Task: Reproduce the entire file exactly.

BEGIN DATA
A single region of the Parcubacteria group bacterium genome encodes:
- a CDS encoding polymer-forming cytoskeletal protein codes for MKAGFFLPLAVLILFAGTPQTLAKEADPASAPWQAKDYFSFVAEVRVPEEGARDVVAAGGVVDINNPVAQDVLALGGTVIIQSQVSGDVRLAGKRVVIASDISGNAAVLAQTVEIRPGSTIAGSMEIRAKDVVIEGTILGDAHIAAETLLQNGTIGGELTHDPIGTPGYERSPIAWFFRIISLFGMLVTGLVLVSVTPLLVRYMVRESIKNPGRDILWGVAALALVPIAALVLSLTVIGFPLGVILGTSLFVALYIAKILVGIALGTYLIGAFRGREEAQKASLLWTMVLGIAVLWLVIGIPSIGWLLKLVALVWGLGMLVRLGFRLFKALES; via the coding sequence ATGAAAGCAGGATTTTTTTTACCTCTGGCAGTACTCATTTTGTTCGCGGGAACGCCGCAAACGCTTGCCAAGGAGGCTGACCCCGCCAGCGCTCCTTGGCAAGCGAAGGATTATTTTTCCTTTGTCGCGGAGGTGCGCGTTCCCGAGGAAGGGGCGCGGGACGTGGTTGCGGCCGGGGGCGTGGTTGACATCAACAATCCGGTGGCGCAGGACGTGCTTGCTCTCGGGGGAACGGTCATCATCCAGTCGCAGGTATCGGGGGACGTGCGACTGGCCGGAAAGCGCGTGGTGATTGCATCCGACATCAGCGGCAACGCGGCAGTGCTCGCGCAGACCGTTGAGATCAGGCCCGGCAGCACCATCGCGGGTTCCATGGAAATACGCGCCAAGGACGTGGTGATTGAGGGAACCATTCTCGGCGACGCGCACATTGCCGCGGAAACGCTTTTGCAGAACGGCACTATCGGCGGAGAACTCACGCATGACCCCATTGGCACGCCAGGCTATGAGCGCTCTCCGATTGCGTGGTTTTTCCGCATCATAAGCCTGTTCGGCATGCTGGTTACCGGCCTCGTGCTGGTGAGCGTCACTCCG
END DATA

A single region of the Parcubacteria group bacterium genome encodes:
- a CDS encoding polymer-forming cytoskeletal protein codes for MKAGFFLPLAVLILFAGTPQTLAKEADPASAPWQAKDYFSFVAEVRVPEEGARDVVAAGGVVDINNPVAQDVLALGGTVIIQSQVSGDVRLAGKRVVIASDISGNAAVLAQTVEIRPGSTIAGSMEIRAKDVVIEGTILGDAHIAAETLLQNGTIGGELTHDPIGTPGYERSPIAWFFRIISLFGMLVTGLVLVSVTPLLVRYMVRESIKNPGRDILWGVAALALVPIAALVLSLTVIGFPLGVILGTSLFVALYIAKILVGIALGTYLIGAFRGREEAQKASLLWTMVLGIAVLWLVIGIPSIGWLLKLVALVWGLGMLVRLGFRLFKALES; via the coding sequence ATGAAAGCAGGATTTTTTTTACCTCTGGCAGTACTCATTTTGTTCGCGGGAACGCCGCAAACGCTTGCCAAGGAGGCTGACCCCGCCAGCGCTCCTTGGCAAGCGAAGGATTATTTTTCCTTTGTCGCGGAGGTGCGCGTTCCCGAGGAAGGGGCGCGGGACGTGGTTGCGGCCGGGGGCGTGGTTGACATCAACAATCCGGTGGCGCAGGACGTGCTTGCTCTCGGGGGAACGGTCATCATCCAGTCGCAGGTATCGGGGGACGTGCGACTGGCCGGAAAGCGCGTGGTGATTGCATCCGACATCAGCGGCAACGCGGCAGTGCTCGCGCAGACCGTTGAGATCAGGCCCGGCAGCACCATCGCGGGTTCCATGGAAATACGCGCCAAGGACGTGGTGATTGAGGGAACCATTCTCGGCGACGCGCACATTGCCGCGGAAACGCTTTTGCAGAACGGCACTATCGGCGGAGAACTCACGCATGACCCCATTGGCACGCCAGGCTATGAGCGCTCTCCGATTGCGTGGTTTTTCCGCATCATAAGCCTGTTCGGCATGCTGGTTACCGGCCTCGTGCTGGTGAGCGTCACTCCG